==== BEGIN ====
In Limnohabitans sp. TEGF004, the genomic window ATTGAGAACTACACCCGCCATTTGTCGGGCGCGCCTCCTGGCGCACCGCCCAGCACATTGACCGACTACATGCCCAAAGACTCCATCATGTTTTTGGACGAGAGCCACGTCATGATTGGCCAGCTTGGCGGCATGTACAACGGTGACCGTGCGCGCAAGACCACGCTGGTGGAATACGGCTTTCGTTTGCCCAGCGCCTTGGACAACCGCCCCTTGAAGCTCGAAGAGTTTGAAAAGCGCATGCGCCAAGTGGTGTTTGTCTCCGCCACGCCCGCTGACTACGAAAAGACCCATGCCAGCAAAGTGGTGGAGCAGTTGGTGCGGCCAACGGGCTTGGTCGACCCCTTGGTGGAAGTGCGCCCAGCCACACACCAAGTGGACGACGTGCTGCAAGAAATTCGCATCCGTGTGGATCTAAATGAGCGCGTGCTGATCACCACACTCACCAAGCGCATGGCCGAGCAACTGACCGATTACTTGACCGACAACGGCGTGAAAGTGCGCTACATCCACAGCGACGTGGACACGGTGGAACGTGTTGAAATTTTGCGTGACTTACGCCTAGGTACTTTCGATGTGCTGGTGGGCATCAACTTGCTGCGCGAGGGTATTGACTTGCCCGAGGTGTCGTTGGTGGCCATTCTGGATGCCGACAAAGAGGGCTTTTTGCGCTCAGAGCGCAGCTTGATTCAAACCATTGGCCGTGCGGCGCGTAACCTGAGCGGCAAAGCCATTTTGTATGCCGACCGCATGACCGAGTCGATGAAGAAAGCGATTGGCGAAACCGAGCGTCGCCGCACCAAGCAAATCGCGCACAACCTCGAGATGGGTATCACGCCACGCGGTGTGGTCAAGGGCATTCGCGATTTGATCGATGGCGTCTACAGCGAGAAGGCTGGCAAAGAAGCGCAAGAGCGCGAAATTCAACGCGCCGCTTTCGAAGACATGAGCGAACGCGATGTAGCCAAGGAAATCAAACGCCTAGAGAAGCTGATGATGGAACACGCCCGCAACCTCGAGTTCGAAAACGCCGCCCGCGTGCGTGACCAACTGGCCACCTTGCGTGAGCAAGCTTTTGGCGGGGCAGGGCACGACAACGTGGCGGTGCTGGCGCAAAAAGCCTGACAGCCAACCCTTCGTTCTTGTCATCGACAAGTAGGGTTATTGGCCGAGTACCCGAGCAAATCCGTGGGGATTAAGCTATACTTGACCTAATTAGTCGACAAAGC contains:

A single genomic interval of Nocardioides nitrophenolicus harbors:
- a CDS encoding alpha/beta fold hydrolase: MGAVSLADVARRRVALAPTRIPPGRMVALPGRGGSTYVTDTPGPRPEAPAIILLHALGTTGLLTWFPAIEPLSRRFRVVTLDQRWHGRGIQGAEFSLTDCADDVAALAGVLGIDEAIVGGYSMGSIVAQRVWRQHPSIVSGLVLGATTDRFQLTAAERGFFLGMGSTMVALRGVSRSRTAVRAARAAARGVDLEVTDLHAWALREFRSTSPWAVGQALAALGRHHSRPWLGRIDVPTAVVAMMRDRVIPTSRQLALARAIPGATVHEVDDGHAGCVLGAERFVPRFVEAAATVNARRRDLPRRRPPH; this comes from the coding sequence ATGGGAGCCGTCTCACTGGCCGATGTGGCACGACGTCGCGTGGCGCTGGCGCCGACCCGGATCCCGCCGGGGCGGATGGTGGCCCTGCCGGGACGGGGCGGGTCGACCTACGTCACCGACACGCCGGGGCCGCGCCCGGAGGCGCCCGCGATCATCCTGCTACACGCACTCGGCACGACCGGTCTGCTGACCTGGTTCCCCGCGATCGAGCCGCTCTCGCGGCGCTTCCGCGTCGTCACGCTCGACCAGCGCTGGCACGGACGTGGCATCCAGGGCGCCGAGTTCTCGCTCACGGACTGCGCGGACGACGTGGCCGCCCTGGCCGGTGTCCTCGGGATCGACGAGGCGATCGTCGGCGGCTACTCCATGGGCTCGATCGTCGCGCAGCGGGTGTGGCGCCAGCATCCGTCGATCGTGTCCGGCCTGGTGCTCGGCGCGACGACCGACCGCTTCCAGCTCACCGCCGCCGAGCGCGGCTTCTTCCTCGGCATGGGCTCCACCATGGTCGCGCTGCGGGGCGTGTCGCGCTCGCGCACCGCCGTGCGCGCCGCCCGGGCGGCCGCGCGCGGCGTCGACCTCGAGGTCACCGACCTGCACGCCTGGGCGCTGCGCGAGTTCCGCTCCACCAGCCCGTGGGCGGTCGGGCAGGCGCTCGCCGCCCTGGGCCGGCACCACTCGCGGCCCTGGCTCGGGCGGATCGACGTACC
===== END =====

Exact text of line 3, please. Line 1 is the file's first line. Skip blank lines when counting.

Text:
- a CDS encoding alpha/beta fold hydrolase: MGAVSLADVARRRVALAPTRIPPGRMVALPGRGGSTYVTDTPGPRPEAPAIILLHALGTTGLLTWFPAIEPLSRRFRVVTLDQRWHGRGIQGAEFSLTDCADDVAALAGVLGIDEAIVGGYSMGSIVAQRVWRQHPSIVSGLVLGATTDRFQLTAAERGFFLGMGSTMVALRGVSRSRTAVRAARAAARGVDLEVTDLHAWALREFRSTSPWAVGQALAALGRHHSRPWLGRIDVPTAVVAMMRDRVIPTSRQLALARAIPGATVHEVDDGHAGCVLGAERFVPRFVEAAATVNARRRDLPRRRPPH; this comes from the coding sequence ATGGGAGCCGTCTCACTGGCCGATGTGGCACGACGTCGCGTGGCGCTGGCGCCGACCCGGATCCCGCCGGGGCGGATGGTGGCCCTGCCGGGACGGGGCGGGTCGACCTACGTCACCGACACGCCGGGGCCGCGCCCGGAGGCGCCCGCGATCATCCTGCTACACGCACTCGGCACGACCGGTCTGCTGACCTGGTTCCCCGCGATCGAGCCGCTCTCGCGGCGCTTCCGCGTCGTCACGCTCGACCAGCGCTGGCACGGACGTGGCATCCAGGGCGCCGAGTTCTCGCTCACGGACTGCGCGGACGACGTGGCCGCCCTGGCCGGTGTCCTCGGGATCGACGAGGCGATCGTCGGCGGCTACTCCATGGGCTCGATCGTCGCGCAGCGGGTGTGGCGCCAGCATCCGTCGATCGTGTCCGGCCTGGTGCTCGGCGCGACGACCGACCGCTTCCAGCTCACCGCCGCCGAGCGCGGCTTCTTCCTCGGCATGGGCTCCACCATGGTCGCGCTGCGGGGCGTGTCGCGCTCGCGCACCGCCGTGCGCGCCGCCCGGGCGGCCGCGCGCGGCGTCGACCTCGAGGTCACCGACCTGCACGCCTGGGCGCTGCGCGAGTTCCGCTCCACCAGCCCGTGGGCGGTCGGGCAGGCGCTCGCCGCCCTGGGCCGGCACCACTCGCGGCCCTGGCTCGGGCGGATCGACGTACC